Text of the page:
Netflix said Q3 earnings were up >31% Y/Y, its operating income doubled from a year ago, and it added 6.8 million new subscribers in the quarter—delighting Wall Street and driving its share price up some 10% in after-hours trading.

It was the OTT company’s first quarter of 30%-plus revenue growth in a year, providing it with the shot in the arm it needed after a lackluster Q2 and on the cusp of what is being seen as an escalation of the streaming wars as Apple Plus and Disney Plus streaming services get ready to launch.

The subscriber adds were the best Q3 the company has ever had, topping last year’s record 6.1 million adds. Netflix is forecasting 7.6 million additions in Q4, and now has more than 158.3 million paid subscribers globally.

U.S. paid net adds topped 500,000. Year-to-date paid adds in the U.S. are 2.1 million, compared to 4.1 million for the first nine months of 2018. Netflix said its price hike in the US has slowed US subscriber growth, but pointed out that U.S. ARPU is up 16.5% Y/Y.

Netflix Q3 earnings are a sign of market change

The results “clearly show a company that is now moving into a different operating phase,” said Paolo Pescatore, PP Foresight’s tech, media & telco analyst. “Netflix was the main player in town and around the world. Soon enough, it will be competing with big heavyweights in their own domains… While they are not direct competitors (with Disney and Apple), all will be fighting for viewers attention and their money.”

To continue to dominate in the space, Netflix will need to increase its revenue. And, it’ll have three avenues to do that:

  • Increase subscribers at a faster rate;
  • Increase prices; or
  • Diversify into new areas. 

Netflix said it will continue to focus on original content both because of the “anticipated pullback of second run content from some studios” and because its originals are driving member viewing and engagement.

It said Stranger Things Season 3 was the most watched season to date, with 64 million member households in its first four weeks.

Non-English original offerings: Push to grow

Netflix plans to expand its non-English language original offerings to help grow its penetration in international markets. In Q3, Season 3 of La Casa de Papel (aka Money Heist) became the most watched show on Netflix across non-English language territories, with 44 million households watching the new season in the first four weeks of release.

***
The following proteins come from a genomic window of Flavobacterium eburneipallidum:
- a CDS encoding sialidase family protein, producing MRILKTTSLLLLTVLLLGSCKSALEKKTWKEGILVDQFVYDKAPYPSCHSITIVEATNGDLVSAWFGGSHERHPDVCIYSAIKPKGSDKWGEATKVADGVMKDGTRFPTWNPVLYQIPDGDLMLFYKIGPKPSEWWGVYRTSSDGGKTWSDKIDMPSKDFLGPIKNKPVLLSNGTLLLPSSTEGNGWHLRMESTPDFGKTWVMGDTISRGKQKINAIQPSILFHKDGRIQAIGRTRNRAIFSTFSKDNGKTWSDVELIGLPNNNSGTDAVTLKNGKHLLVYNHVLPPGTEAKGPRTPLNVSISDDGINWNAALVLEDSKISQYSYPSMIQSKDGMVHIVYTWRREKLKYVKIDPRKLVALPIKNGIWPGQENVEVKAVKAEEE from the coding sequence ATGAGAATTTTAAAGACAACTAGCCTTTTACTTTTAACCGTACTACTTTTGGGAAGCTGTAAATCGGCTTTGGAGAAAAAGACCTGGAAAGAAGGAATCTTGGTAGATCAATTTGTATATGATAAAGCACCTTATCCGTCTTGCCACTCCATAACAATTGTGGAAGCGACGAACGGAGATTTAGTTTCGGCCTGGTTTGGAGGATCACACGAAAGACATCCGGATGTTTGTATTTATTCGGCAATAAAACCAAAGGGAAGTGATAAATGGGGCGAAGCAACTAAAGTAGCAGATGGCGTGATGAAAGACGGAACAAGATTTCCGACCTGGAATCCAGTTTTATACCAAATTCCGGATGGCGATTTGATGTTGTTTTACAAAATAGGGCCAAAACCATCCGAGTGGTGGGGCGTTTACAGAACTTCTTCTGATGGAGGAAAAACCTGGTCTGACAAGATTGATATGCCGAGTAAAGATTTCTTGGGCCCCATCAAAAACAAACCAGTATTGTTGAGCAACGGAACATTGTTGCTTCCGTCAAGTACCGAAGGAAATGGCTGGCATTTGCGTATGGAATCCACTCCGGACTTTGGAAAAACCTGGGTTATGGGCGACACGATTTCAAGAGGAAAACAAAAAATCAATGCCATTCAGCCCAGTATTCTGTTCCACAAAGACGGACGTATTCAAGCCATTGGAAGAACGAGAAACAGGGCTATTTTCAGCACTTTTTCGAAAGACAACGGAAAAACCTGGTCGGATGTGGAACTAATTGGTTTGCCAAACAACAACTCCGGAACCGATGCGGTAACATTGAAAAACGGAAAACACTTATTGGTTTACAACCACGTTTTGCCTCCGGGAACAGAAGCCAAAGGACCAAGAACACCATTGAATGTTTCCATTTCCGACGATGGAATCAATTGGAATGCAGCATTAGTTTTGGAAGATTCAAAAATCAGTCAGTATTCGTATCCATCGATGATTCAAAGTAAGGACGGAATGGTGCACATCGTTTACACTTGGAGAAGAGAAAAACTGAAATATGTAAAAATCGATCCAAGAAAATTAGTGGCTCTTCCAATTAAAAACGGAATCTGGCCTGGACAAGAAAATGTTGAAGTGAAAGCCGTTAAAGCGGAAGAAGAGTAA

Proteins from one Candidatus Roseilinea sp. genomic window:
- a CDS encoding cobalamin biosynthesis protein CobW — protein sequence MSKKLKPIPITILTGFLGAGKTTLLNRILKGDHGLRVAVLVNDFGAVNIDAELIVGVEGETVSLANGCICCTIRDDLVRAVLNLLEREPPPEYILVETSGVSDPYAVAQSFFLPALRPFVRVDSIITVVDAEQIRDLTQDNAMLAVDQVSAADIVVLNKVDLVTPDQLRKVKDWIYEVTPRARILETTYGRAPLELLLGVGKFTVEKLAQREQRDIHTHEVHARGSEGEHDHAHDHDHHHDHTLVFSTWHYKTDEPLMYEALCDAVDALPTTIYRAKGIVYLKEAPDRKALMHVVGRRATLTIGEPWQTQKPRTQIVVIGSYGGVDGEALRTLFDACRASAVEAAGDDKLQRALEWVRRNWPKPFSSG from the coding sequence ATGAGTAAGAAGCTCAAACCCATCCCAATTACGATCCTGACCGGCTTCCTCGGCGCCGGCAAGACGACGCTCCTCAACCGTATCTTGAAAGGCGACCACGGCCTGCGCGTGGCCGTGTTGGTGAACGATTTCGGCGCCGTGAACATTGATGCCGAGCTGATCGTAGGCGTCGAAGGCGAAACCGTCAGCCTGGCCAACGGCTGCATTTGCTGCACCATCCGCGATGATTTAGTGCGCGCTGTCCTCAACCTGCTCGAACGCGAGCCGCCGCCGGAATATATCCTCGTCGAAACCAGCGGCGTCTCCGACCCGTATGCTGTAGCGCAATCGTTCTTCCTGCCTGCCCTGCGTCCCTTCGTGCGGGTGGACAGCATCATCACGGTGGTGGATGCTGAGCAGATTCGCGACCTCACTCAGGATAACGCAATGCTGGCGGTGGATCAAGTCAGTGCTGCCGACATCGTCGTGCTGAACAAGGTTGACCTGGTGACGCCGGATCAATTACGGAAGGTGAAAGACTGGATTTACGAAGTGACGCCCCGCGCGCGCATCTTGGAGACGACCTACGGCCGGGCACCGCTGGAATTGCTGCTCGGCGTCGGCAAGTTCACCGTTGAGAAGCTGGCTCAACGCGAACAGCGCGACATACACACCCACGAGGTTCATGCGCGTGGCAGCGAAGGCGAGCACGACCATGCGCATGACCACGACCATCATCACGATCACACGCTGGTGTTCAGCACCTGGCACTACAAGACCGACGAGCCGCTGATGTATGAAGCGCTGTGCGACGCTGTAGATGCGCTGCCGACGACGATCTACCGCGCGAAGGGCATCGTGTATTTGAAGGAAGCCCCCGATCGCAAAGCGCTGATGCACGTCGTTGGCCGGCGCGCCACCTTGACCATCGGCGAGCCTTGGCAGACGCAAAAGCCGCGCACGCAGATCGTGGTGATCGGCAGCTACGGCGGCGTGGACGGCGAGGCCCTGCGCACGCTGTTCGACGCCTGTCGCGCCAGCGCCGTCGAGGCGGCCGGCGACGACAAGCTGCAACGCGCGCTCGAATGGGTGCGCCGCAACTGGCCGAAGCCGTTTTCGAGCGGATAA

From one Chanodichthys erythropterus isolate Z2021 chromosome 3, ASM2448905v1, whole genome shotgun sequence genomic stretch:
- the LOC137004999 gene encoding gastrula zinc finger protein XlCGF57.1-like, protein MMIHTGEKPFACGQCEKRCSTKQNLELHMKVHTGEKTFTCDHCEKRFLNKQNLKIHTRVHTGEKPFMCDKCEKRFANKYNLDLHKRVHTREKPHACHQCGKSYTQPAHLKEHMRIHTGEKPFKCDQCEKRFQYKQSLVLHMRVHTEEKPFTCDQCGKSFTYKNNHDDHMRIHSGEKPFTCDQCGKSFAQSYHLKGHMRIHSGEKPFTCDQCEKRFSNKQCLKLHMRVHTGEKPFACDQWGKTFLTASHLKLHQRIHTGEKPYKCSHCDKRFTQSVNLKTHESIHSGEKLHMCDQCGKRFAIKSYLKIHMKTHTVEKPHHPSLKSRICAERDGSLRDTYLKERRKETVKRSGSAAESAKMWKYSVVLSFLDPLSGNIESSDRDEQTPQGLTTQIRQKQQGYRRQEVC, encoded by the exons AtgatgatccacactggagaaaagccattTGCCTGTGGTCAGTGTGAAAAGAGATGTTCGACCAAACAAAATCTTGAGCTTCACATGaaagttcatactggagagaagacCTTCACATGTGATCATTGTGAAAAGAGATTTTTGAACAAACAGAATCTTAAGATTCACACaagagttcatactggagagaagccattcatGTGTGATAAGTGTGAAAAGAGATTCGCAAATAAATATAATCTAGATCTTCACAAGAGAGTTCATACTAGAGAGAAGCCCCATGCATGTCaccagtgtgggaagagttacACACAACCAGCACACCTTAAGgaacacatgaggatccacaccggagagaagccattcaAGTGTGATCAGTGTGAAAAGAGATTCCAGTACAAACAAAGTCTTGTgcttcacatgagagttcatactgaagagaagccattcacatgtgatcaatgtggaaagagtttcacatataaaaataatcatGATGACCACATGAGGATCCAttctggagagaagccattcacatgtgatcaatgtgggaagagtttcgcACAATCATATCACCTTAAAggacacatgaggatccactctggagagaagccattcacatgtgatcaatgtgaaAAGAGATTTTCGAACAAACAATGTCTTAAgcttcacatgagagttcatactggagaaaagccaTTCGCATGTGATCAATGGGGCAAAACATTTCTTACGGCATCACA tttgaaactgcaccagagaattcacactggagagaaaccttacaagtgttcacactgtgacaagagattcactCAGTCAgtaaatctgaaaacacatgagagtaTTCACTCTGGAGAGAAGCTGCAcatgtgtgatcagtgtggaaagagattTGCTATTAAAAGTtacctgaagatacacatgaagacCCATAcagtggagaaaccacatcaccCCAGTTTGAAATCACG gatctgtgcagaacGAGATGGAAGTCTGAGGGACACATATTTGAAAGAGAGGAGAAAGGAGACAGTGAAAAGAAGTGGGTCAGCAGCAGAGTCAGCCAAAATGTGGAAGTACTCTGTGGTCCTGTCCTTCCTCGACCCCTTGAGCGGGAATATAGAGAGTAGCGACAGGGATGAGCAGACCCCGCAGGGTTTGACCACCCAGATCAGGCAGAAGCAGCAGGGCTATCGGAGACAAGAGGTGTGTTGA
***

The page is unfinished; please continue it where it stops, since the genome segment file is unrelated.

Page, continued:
The streamer has released 100 seasons of local language, original scripted series from 17 countries and have plans for over 130 more.

Netflix said it expects to build its film effort in Q4, with releases including Martin Scorsese’s The Irishman (with Robert De Niro, Al Pacino, and Joe Pesci), Marriage Story (starring Scarlett Johansson and Adam Driver), and The Two Popes (featuring Anthony Hopkins and Jonathan Pryce).

Kudos to its low-price mobile plan in India

In July, Netflix trialed a lower-priced mobile plan in India, something it says has performed better than expected in a market that could prove to be a critical one in the competition-rich region.

“Uptake and retention on our mobile plan in India has been better than our initial testing suggested,” Netflix said in its letter to shareholders, which will allow it to invest more in Indian content. “While still only a very small percentage of our total subscriber base, we’re continuing to test mobile-only plans in other markets.”

Netflix also has expanded its partner-based bundle offerings, adding bundles with Sky Italia, Canal+ in France, KDDI in Japan, and Izzi in Mexico this quarter. It also has localized its service in Vietnamese, Hungarian, and Czech, vowing to continue to expand language coverage and accessibility.

Competition is the new name of the game

Netflix has acknowledged the potential for headwinds from the bevy of new services set to launch in the next several quarters in the US and globally.

“The launch of these new services will be noisy,” it said in the letter. “There may be some modest headwind to our near-term growth, and we have tried to factor that into our guidance. In the long-term, though, we expect we’ll continue to grow nicely given the strength of our service and the large market opportunity.”

The bottom line

So much has been made of the pending launches from Apple, Disney, NBCUniversal, and others, with some pundits warning Netflix’s sky soon would be falling.

What they don’t realize is that, as I’ve said before, what the flood of new services is more likely to do is accelerate the demise of liner TV, as more consumers embrace on-demand viewing. Because just as cable nets fragmented the broadcast audience from the Big 3 (and eventually, the Big 4) TV networks, so, too, will new streaming services continue to erode traditional linear TV audiences.

“We’ve been preparing for this new wave of competition for a long time,” Netflix said to its investors. “It’s why we started investing in originals in 2012 and expanded aggressively ever since—across programming categories and countries with an ambition to share stories from the world to the world.”

Stay tuned.

Ed. Note: This post first appeared on the Videomind blog.

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